3. Hammer
Obviously everyone need a good hammer! I prefer a

Eastwing straight claw as a posed to a curved claw hammer. Not just because it looks cooler, but because it reaches





under things easier. Pick one that matches your size and strength.



4. Speed Square
Shaped like a right triangle a Speed Square has many useful marking already on it for marking angles and roof pitch. But mostly it allows you to mark straight square lines and can also serve as a guide for cutting with a circular saw.




5. Multi-tip Screwdriver
Having an all-In-one screwdriver is very handy. For the times

when you have 3 different types of screws in one table, plus it’s less to carry and less to keep track of. Kline Tools would be my choice for screwdrivers.



6. Channel Locks
This sliding jaw type of wrench that can grab up to 2”

diameter pipe. This tool is very handy for turning nuts and bolts to plumbing repairs.







7. Circular Saw
This Saw is the workhorse of wood saws. It can be used for

most cuts on most projects. From cutting 2x4’s in half or cutting a long thin strip of plywood this saw will be able to handle almost any thing you throw at it. For Circular saws I use Milwaukee Tools because of their quality and ergonomic design. For more information on saws please read How to Choose a Saw




Every item on this list is available at Amazon.com where you will find the best prices on new tools. Buying used tools is also an option, Should I Buy Used Tools? Will answer any questions you have when buying used tools.

Should I Buy Used Tools?


Buying used tools is a great way to save a little money without sacrificing quality. Although you do need to be cautious when buying used tools, if you follow a few simple steps you will be able to build a high quality tool collection for around half the cost of buying new tools. Some of the best places to buy used tools include local pawn shops, Craigslist.com, EBay and of course, friends and family.


There are other options that are tempting but more risky. Places such as flea markets where there may be no power to test the tools (and usually no way to find the seller if you were taken advantage of) can be dicey. Buying used tools “off the street” is another bad idea. I have been lured in a couple of times when working in some areas of town that have numerous “street vendors” walking around from job site to job site with a handful of tools for sale. Buying tools like this is a bad idea. These tools are almost always stolen and it can be extremely risky dealing with some of these individuals. After they make the sale, you could very well be their next victim. Whether it’s that day or another day, once they see what you have they will remember and likely be back.

Inspect Carefully Before you Buy
Careful inspection is very important when buying used tools. Look each tool over thoroughly to make sure there are no cracks in the plastic or metal housings. Check that all moveable parts move freely and operate properly. Plug the used tool in and give it a hard test; not just a quick squeeze of the trigger. Bring a piece of scrap wood with you for a test cut or to drive a screw through. If the tool has a set of accessible brushes then remove them and inspect for damage. You can tell a lot about a tool’s condition by just looking at the brushes. Please read, “Why should I buy tools that have ‘Brushes’?” for more on inspecting the brushes. Damaged cords are not usually a big problem; cords can be easily replaced for around $10.00. A damaged cord could be used as a bargaining chip to get a lower price.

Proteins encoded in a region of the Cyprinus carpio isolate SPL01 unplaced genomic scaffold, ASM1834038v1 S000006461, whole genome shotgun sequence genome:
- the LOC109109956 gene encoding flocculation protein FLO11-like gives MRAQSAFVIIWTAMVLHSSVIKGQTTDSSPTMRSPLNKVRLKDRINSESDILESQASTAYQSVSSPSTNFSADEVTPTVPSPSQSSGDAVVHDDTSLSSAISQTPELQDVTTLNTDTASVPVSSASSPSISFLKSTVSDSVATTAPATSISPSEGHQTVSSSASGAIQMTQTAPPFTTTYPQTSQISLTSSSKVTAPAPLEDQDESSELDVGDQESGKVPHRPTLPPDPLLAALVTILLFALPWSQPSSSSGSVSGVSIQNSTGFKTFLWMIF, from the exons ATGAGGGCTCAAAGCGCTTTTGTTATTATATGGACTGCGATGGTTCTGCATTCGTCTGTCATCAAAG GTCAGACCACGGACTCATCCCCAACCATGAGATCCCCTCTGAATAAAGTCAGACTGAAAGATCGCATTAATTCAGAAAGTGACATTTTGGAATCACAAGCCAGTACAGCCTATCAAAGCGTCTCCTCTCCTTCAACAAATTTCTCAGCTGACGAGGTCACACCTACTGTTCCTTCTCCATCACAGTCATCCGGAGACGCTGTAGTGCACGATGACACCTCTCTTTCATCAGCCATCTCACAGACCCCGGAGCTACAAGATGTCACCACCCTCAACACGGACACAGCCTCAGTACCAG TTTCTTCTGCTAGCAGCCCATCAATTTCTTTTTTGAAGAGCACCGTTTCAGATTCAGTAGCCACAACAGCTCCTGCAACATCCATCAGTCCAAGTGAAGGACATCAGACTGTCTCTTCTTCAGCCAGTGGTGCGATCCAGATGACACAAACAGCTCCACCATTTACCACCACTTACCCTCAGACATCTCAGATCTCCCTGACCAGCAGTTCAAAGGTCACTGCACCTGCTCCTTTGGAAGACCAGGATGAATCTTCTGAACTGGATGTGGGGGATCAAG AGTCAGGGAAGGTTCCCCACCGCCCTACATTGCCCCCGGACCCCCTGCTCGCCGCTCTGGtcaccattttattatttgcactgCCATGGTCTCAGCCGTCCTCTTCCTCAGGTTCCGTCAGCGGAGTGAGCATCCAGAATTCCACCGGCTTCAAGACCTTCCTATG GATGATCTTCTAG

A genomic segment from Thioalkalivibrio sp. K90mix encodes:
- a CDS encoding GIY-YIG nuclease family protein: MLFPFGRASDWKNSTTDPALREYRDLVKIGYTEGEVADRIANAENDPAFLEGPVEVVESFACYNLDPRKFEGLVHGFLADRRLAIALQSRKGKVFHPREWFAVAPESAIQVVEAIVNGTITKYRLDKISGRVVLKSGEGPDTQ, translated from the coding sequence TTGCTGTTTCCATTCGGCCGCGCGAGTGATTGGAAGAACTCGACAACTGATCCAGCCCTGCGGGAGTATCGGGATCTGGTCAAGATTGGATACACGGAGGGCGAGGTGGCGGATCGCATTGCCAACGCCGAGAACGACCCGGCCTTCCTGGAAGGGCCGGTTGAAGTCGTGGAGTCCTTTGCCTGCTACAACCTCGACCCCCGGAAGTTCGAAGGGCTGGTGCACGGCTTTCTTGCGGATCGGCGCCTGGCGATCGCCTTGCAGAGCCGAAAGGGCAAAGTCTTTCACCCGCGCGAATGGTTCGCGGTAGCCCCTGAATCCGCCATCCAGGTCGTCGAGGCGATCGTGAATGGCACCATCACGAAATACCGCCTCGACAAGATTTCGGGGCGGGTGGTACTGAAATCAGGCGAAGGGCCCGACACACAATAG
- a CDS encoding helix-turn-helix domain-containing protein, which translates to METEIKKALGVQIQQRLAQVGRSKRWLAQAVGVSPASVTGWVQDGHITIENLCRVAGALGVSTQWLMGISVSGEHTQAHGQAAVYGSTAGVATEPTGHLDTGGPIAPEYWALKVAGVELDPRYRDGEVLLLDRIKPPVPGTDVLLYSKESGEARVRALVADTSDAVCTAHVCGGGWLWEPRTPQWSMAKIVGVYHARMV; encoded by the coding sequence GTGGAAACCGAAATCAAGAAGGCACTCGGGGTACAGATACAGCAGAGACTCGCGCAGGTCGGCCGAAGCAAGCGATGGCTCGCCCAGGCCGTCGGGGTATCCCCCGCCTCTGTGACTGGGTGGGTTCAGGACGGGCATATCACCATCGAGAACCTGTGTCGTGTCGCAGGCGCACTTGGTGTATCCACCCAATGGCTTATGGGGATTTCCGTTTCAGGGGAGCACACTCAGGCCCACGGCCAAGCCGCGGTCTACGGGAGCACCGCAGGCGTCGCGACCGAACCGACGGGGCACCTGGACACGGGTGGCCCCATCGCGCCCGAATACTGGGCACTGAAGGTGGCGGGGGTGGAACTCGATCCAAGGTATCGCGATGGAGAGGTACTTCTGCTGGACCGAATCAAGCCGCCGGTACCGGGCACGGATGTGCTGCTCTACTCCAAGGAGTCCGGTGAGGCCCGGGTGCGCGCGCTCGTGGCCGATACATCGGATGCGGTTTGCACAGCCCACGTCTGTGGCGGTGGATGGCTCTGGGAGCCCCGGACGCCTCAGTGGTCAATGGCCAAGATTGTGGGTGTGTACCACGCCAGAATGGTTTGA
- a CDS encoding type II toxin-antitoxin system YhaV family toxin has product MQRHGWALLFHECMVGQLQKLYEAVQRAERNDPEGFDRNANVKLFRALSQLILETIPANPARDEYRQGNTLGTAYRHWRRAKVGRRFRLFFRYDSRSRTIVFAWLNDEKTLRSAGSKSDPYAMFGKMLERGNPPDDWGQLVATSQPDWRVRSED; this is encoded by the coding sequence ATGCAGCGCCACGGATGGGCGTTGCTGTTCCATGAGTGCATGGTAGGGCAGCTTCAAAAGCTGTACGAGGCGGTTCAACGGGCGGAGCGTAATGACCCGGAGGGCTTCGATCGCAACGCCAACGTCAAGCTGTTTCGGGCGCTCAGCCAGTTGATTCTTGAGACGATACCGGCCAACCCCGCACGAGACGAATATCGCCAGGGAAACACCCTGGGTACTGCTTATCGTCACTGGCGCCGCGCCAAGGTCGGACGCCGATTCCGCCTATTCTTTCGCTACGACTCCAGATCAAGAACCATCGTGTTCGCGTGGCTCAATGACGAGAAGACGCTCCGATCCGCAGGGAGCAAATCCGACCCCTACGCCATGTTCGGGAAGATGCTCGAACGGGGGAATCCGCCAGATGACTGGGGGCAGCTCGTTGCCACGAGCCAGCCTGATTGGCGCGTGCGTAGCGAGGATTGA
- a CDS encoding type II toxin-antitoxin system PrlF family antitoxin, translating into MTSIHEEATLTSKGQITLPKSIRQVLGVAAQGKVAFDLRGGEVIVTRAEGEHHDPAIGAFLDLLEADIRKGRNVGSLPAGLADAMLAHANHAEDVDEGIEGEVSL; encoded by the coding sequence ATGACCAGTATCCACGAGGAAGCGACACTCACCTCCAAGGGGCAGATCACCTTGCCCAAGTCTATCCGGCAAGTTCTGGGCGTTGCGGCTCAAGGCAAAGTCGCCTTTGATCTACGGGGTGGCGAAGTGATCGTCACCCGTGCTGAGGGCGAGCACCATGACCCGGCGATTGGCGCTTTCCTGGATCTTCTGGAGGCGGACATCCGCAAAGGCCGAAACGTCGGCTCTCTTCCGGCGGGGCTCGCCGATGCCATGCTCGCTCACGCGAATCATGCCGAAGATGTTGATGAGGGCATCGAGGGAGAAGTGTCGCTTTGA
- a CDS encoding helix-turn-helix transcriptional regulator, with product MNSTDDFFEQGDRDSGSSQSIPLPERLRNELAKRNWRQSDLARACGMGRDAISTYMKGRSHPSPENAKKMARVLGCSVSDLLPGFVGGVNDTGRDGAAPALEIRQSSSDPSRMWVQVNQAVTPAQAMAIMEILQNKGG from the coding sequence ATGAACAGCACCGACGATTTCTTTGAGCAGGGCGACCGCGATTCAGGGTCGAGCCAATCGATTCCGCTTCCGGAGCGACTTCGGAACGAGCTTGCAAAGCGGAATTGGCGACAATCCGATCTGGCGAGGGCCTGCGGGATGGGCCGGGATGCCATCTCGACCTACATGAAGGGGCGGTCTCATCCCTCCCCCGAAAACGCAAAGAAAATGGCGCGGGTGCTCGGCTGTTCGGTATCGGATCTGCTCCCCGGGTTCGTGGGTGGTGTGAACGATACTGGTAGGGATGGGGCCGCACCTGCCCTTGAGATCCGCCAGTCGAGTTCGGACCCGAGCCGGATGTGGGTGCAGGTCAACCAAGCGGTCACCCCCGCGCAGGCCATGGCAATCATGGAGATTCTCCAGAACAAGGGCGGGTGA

Should I Buy Used Cordless Tools?
 Buying used cordless tools is generally not a good idea unless they appear to be brand-new or at least have a brand-new battery. A cordless tool’s battery can appear to have full strength and power but quickly drain out. This is especially true with older model cordless tools. New cordless batteries cost around $60.00 and up, so to buy new batteries for used tools may end up costing more than new tools.

Conclusion – YES….. IF you have done your homework
 When buying used tools you should expect to pay anywhere from 30% to 50% off retail pricing, depending upon the condition of the tool, the type of tool, and where you are buying the tool. Your best bet for getting a good deal and knowing what you are getting is Craigslist. With this option, you should be able to give it a good test and you will have the most negotiating room. This is also the most labor-intensive method; mostly because of the potential travel involved. Whichever sellers you use for buying your used tools, inspect them carefully, test thoroughly, and negotiate fiercely.

Remember, when buying used tools you should have a thorough understanding of the tool and the retail pricing before you begin shopping.